Published: June 29, 2008 parade.com
eyesight is crucial, but are you doing all you can to protect your
vision? Whether you’re mowing the lawn, playing racquetball,
or flying across the country, here’s how the experts say to
take care of your eyes.
STARING AT THE
All that time spent using computers and PDAs can lead to eyestrain, dry
eyes, and blurred vision. To combat these problems, check your work
station: Ideally, your monitor should be 5 to 9 inches below eye level.
This brings your lids downward, maintaining the healthiest blink rate,
says Susan Resnick, an optometrist in New York City. If you
can’t move the monitor, measure the distance between it and
your eyes, then consult your eye-care professional about the right pair
of glasses for that distance, says Dr. Gail Royal, an ophthalmologist
in Myrtle Beach, S.C. Also make sure there’s no glare on your
screen. And obey the 20/20/20 rule: For every 20 minutes of screen
time, look at something 20 feet away for 20 seconds to maintain your
eyes’ focusing system.
Airplane cabin air is very dry, so keeping your eyes moist is
important. Direct air vents away from you, and use artificial tears
once every hour, suggests Dr. Royal. But avoid drops that reduce red
eye, because they constrict blood vessels. If possible, wear glasses
during the flight. If you choose to wear contacts, look for a new class
of lenses made with silicone hydrogel, a permeable plastic that allows
more oxygen to reach the eyes. Resnick often recommends Acuvue Oasys
because they have added wetting agents to help keep the eyes moist.
IN THE SUN
Did you know that UV rays can hurt your eyes as much as they hurt your
skin? Overexposure can increase your risk of cataracts, macular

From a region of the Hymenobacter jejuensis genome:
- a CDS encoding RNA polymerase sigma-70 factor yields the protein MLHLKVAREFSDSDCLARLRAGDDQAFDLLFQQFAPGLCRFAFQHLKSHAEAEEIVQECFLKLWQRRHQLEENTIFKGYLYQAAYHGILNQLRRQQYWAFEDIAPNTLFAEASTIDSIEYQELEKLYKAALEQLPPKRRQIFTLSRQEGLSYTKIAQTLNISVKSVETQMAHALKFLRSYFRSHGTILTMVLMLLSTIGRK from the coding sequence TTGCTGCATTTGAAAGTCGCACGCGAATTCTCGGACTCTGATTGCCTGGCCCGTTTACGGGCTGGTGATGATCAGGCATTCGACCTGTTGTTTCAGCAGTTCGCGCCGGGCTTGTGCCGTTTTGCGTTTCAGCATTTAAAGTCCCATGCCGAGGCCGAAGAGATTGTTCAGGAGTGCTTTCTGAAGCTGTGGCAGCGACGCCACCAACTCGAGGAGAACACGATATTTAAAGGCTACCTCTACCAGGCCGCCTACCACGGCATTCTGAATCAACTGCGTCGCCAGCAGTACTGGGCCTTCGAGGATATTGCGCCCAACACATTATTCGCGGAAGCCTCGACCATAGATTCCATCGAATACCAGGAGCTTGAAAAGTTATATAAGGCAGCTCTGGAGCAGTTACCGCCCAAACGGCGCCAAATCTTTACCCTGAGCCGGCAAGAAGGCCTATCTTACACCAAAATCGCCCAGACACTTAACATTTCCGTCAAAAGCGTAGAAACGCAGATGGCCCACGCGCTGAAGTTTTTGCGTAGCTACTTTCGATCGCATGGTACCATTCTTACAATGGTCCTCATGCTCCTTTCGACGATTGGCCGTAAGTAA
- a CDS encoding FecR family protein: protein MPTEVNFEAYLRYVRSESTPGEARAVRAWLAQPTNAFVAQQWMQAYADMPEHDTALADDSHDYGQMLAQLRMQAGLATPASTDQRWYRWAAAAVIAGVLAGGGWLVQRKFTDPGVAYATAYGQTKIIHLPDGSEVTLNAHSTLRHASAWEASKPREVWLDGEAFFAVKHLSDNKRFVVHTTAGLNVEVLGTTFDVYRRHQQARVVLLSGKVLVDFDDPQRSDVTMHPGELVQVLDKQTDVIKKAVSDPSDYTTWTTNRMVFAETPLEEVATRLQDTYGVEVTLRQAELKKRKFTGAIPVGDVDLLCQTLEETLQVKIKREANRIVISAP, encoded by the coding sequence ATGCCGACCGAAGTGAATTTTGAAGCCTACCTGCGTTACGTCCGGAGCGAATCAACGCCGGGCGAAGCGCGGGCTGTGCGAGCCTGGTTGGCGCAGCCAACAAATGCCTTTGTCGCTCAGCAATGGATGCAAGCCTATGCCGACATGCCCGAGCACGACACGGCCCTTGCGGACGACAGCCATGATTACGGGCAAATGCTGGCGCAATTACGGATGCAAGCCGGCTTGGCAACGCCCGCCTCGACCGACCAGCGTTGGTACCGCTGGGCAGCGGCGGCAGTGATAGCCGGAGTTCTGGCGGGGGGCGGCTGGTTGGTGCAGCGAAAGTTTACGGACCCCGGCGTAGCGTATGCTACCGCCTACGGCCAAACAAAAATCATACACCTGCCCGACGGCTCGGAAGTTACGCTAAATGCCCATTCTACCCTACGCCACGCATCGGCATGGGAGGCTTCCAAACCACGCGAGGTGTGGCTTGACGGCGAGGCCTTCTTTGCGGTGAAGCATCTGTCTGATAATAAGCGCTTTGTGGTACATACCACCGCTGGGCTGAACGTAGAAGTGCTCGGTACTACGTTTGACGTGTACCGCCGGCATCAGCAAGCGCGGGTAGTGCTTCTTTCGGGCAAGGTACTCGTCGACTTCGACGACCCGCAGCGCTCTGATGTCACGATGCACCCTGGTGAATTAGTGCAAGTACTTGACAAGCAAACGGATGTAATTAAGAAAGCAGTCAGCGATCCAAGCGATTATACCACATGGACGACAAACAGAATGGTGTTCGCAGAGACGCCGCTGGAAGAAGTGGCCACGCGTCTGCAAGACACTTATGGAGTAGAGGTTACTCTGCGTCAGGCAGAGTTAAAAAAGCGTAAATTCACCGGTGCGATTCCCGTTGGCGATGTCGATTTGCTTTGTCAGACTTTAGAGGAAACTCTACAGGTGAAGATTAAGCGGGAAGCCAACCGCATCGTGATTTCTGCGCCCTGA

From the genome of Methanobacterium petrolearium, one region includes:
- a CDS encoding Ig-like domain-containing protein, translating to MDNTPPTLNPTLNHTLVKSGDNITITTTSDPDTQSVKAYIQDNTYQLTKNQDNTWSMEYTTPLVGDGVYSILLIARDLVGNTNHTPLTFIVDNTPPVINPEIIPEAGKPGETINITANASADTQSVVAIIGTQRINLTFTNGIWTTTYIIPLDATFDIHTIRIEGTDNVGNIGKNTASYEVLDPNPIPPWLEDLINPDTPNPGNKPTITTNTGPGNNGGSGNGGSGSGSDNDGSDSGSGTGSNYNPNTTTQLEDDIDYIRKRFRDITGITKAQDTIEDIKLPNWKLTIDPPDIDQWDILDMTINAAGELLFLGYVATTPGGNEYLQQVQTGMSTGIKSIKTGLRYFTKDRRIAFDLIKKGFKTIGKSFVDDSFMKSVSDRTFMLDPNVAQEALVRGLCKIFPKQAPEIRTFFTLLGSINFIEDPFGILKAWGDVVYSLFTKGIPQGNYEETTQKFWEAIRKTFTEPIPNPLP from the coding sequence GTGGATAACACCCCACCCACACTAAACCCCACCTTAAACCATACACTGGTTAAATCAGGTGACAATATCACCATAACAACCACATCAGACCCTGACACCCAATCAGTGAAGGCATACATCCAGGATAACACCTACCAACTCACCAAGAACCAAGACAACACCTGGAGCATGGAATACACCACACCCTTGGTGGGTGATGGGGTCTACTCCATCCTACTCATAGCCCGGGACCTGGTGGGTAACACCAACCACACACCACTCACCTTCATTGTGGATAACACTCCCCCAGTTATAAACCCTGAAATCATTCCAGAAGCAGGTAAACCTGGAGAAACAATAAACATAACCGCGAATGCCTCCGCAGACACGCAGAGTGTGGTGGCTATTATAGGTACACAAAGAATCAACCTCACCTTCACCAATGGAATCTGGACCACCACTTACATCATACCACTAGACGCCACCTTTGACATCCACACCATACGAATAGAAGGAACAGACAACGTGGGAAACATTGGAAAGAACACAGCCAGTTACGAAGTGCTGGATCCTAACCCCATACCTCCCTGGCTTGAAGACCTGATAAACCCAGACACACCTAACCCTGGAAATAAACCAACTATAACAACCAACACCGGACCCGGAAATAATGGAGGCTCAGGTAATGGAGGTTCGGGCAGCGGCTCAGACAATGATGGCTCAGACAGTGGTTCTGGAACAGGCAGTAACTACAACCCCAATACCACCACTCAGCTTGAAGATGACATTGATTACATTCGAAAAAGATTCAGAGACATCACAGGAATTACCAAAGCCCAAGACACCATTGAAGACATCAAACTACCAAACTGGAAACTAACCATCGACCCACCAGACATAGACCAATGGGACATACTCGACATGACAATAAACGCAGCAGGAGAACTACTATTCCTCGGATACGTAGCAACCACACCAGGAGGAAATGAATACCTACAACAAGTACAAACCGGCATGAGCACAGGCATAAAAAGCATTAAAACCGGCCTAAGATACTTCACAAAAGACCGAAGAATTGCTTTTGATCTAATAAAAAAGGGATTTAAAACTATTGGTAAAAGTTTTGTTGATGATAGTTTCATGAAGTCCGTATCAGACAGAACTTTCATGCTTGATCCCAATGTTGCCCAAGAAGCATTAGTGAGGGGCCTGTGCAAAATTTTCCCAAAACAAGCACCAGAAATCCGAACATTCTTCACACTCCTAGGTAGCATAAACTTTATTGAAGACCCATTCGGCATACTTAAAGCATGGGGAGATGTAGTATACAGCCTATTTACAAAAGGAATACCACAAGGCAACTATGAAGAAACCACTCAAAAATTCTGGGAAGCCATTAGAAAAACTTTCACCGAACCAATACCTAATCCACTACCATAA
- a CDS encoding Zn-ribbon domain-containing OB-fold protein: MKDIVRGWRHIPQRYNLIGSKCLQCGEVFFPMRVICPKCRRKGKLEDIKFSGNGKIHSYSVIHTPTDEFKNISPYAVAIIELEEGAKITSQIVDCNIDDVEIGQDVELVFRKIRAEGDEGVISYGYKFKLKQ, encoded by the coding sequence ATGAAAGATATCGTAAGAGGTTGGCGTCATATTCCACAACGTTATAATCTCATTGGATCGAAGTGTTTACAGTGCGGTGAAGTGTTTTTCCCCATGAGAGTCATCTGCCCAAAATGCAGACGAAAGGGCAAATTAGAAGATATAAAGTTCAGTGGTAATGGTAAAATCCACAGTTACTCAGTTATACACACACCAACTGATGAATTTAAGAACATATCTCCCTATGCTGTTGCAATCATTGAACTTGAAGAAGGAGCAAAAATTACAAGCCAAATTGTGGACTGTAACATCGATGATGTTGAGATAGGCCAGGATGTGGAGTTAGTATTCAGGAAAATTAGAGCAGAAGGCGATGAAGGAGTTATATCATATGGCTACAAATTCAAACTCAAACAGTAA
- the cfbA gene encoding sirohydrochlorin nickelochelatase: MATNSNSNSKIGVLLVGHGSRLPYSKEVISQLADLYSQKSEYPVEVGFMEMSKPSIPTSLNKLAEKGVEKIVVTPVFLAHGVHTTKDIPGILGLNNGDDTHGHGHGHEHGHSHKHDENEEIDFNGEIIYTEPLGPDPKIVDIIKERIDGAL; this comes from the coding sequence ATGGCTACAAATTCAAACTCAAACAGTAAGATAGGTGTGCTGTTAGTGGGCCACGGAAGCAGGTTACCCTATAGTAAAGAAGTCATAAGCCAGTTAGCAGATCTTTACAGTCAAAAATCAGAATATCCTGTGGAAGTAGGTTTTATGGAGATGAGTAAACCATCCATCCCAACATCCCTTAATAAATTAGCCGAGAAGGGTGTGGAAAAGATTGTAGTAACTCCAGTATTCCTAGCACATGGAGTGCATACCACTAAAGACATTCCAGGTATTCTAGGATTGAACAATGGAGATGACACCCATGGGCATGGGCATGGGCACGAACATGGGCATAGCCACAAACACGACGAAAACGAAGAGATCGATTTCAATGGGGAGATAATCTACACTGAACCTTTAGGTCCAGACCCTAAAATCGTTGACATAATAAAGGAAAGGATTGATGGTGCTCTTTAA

degeneration, and pterygia, little bumps on the whites of the eyes.
“Every 15 minutes outdoors—even on cloudy
days—adds to the cumulative effect of radiation
damage,” says Resnick. Make sure both sunglasses and contact
lenses are UV-protective. (Even with contacts, though, you’ll
still need sunglasses to protect the whites of your eyes.) Lenses
should cover from the forehead down to the cheek and ideally wrap
around the temple region, says Dr. Robin Vann, chief of comprehensive
ophthalmology at Duke Eye Center in Durham, N.C.
IN THE DARK
Pupils enlarge at night, so any slight blur on the retina becomes
exaggerated. Get a thorough eye exam to make sure you’re
seeing clearly. When driving, minimize glare by looking to the bottom
right of the road, use the night setting on your rearview mirror, and
keep your car in tip-top nighttime shape (clean headlights, taillights,
signal lights, and windows—outside and in). Also, move your
eyes from the road to the dashboard and back again to avoid
“highway hypnosis” and maintain a keen sense of
depth perception. If you read in bed, make sure the light is bright
enough that you can see the words without straining, but not so bright
that you get a glare. A 60- or 75-watt bulb is best.
WORKING UP A SWEAT
Some 325,000 sports-related eye injuries occur every
year—many resulting in permanent vision loss. More than 90%
of those accidents could have been prevented with proper eyewear.
Choose protective lenses designed for your specific sport. Look for
polycarbonate lenses or a new material called Trivex—both are
thin and won’t shatter. Check the product’s
certification seal: It should meet the requirements of the American
Society for Testing Materials, which vary for each sport. For outdoor
sports, polarized lenses help you see more clearly.
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